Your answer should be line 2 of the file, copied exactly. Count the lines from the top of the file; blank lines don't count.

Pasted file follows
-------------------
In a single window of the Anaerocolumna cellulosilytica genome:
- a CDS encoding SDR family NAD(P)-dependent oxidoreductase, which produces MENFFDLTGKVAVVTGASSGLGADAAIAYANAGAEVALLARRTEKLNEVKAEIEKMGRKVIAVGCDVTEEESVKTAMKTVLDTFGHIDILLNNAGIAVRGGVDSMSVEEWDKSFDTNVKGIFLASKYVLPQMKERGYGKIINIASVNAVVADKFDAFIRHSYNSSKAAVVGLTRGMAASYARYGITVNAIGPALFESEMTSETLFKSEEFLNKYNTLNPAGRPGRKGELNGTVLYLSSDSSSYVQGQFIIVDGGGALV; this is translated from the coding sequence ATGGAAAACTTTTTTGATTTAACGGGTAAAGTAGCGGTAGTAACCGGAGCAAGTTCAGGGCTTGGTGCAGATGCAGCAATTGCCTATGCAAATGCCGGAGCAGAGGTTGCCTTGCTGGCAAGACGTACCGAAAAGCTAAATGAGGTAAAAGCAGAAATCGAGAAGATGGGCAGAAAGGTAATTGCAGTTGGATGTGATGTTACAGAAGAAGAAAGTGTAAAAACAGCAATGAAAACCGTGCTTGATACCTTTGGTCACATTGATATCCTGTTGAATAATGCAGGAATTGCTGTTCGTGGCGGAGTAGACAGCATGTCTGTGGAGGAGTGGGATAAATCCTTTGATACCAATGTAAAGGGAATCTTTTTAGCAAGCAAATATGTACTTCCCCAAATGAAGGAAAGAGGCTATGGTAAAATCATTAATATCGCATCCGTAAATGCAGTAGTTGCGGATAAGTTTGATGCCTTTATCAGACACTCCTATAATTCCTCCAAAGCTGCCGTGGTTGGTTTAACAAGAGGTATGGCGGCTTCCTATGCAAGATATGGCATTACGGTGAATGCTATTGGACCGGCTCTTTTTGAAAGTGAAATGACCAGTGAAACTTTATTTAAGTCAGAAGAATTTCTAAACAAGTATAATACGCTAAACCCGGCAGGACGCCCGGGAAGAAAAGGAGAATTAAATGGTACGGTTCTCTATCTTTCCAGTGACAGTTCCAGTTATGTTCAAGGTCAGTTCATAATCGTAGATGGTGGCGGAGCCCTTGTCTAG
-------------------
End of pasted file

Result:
- a CDS encoding SDR family NAD(P)-dependent oxidoreductase, which produces MENFFDLTGKVAVVTGASSGLGADAAIAYANAGAEVALLARRTEKLNEVKAEIEKMGRKVIAVGCDVTEEESVKTAMKTVLDTFGHIDILLNNAGIAVRGGVDSMSVEEWDKSFDTNVKGIFLASKYVLPQMKERGYGKIINIASVNAVVADKFDAFIRHSYNSSKAAVVGLTRGMAASYARYGITVNAIGPALFESEMTSETLFKSEEFLNKYNTLNPAGRPGRKGELNGTVLYLSSDSSSYVQGQFIIVDGGGALV; this is translated from the coding sequence ATGGAAAACTTTTTTGATTTAACGGGTAAAGTAGCGGTAGTAACCGGAGCAAGTTCAGGGCTTGGTGCAGATGCAGCAATTGCCTATGCAAATGCCGGAGCAGAGGTTGCCTTGCTGGCAAGACGTACCGAAAAGCTAAATGAGGTAAAAGCAGAAATCGAGAAGATGGGCAGAAAGGTAATTGCAGTTGGATGTGATGTTACAGAAGAAGAAAGTGTAAAAACAGCAATGAAAACCGTGCTTGATACCTTTGGTCACATTGATATCCTGTTGAATAATGCAGGAATTGCTGTTCGTGGCGGAGTAGACAGCATGTCTGTGGAGGAGTGGGATAAATCCTTTGATACCAATGTAAAGGGAATCTTTTTAGCAAGCAAATATGTACTTCCCCAAATGAAGGAAAGAGGCTATGGTAAAATCATTAATATCGCATCCGTAAATGCAGTAGTTGCGGATAAGTTTGATGCCTTTATCAGACACTCCTATAATTCCTCCAAAGCTGCCGTGGTTGGTTTAACAAGAGGTATGGCGGCTTCCTATGCAAGATATGGCATTACGGTGAATGCTATTGGACCGGCTCTTTTTGAAAGTGAAATGACCAGTGAAACTTTATTTAAGTCAGAAGAATTTCTAAACAAGTATAATACGCTAAACCCGGCAGGACGCCCGGGAAGAAAAGGAGAATTAAATGGTACGGTTCTCTATCTTTCCAGTGACAGTTCCAGTTATGTTCAAGGTCAGTTCATAATCGTAGATGGTGGCGGAGCCCTTGTCTAG